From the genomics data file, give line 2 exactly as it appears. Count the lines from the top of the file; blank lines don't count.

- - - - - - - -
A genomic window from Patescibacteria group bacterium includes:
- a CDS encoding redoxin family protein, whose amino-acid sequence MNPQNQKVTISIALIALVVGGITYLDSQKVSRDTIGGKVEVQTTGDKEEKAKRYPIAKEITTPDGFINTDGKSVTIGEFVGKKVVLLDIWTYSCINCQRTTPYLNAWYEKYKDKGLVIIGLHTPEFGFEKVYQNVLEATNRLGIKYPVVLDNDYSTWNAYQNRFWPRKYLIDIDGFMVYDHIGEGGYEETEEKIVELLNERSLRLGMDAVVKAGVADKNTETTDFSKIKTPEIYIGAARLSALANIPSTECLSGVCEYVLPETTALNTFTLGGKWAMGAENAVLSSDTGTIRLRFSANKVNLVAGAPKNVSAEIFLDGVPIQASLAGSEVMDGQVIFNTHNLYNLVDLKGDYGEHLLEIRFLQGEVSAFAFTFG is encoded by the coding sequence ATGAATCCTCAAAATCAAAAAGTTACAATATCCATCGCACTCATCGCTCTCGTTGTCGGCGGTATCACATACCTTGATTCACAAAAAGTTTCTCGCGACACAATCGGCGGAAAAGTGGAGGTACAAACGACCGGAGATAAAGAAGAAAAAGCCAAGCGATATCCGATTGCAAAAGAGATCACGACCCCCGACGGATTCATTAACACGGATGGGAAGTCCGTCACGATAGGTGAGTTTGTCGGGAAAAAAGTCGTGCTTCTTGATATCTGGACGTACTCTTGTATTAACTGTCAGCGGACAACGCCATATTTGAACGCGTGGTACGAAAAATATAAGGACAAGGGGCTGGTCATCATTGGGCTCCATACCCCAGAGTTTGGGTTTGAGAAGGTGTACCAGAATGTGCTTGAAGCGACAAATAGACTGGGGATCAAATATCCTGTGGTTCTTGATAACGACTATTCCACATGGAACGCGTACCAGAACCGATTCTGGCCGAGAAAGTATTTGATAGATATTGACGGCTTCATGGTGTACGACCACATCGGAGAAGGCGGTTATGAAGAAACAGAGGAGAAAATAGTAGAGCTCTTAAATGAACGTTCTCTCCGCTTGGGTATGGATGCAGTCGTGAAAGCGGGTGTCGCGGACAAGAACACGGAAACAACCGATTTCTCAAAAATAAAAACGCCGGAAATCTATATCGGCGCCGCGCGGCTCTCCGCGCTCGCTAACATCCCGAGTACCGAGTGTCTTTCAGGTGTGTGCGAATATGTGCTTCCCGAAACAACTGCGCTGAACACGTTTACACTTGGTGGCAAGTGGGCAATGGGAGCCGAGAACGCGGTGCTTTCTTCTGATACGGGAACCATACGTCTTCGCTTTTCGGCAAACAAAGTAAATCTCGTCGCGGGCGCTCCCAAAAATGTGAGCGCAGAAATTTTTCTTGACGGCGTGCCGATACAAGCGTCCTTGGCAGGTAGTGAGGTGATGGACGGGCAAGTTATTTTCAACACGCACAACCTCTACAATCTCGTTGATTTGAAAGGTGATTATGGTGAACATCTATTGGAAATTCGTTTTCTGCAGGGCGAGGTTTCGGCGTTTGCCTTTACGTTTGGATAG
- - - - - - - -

- a CDS encoding redoxin family protein, whose amino-acid sequence MNPQNQKVTISIALIALVVGGITYLDSQKVSRDTIGGKVEVQTTGDKEEKAKRYPIAKEITTPDGFINTDGKSVTIGEFVGKKVVLLDIWTYSCINCQRTTPYLNAWYEKYKDKGLVIIGLHTPEFGFEKVYQNVLEATNRLGIKYPVVLDNDYSTWNAYQNRFWPRKYLIDIDGFMVYDHIGEGGYEETEEKIVELLNERSLRLGMDAVVKAGVADKNTETTDFSKIKTPEIYIGAARLSALANIPSTECLSGVCEYVLPETTALNTFTLGGKWAMGAENAVLSSDTGTIRLRFSANKVNLVAGAPKNVSAEIFLDGVPIQASLAGSEVMDGQVIFNTHNLYNLVDLKGDYGEHLLEIRFLQGEVSAFAFTFG is encoded by the coding sequence ATGAATCCTCAAAATCAAAAAGTTACAATATCCATCGCACTCATCGCTCTCGTTGTCGGCGGTATCACATACCTTGATTCACAAAAAGTTTCTCGCGACACAATCGGCGGAAAAGTGGAGGTACAAACGACCGGAGATAAAGAAGAAAAAGCCAAGCGATATCCGATTGCAAAAGAGATCACGACCCCCGACGGATTCATTAACACGGATGGGAAGTCCGTCACGATAGGTGAGTTTGTCGGGAAAAAAGTCGTGCTTCTTGATATCTGGACGTACTCTTGTATTAACTGTCAGCGGACAACGCCATATTTGAACGCGTGGTACGAAAAATATAAGGACAAGGGGCTGGTCATCATTGGGCTCCATACCCCAGAGTTTGGGTTTGAGAAGGTGTACCAGAATGTGCTTGAAGCGACAAATAGACTGGGGATCAAATATCCTGTGGTTCTTGATAACGACTATTCCACATGGAACGCGTACCAGAACCGATTCTGGCCGAGAAAGTATTTGATAGATATTGACGGCTTCATGGTGTACGACCACATCGGAGAAGGCGGTTATGAAGAAACAGAGGAGAAAATAGTAGAGCTCTTAAATGAACGTTCTCTCCGCTTGGGTATGGATGCAGTCGTGAAAGCGGGTGTCGCGGACAAGAACACGGAAACAACCGATTTCTCAAAAATAAAAACGCCGGAAATCTATATCGGCGCCGCGCGGCTCTCCGCGCTCGCTAACATCCCGAGTACCGAGTGTCTTTCAGGTGTGTGCGAATATGTGCTTCCCGAAACAACTGCGCTGAACACGTTTACACTTGGTGGCAAGTGGGCAATGGGAGCCGAGAACGCGGTGCTTTCTTCTGATACGGGAACCATACGTCTTCGCTTTTCGGCAAACAAAGTAAATCTCGTCGCGGGCGCTCCCAAAAATGTGAGCGCAGAAATTTTTCTTGACGGCGTGCCGATACAAGCGTCCTTGGCAGGTAGTGAGGTGATGGACGGGCAAGTTATTTTCAACACGCACAACCTCTACAATCTCGTTGATTTGAAAGGTGATTATGGTGAACATCTATTGGAAATTCGTTTTCTGCAGGGCGAGGTTTCGGCGTTTGCCTTTACGTTTGGATAG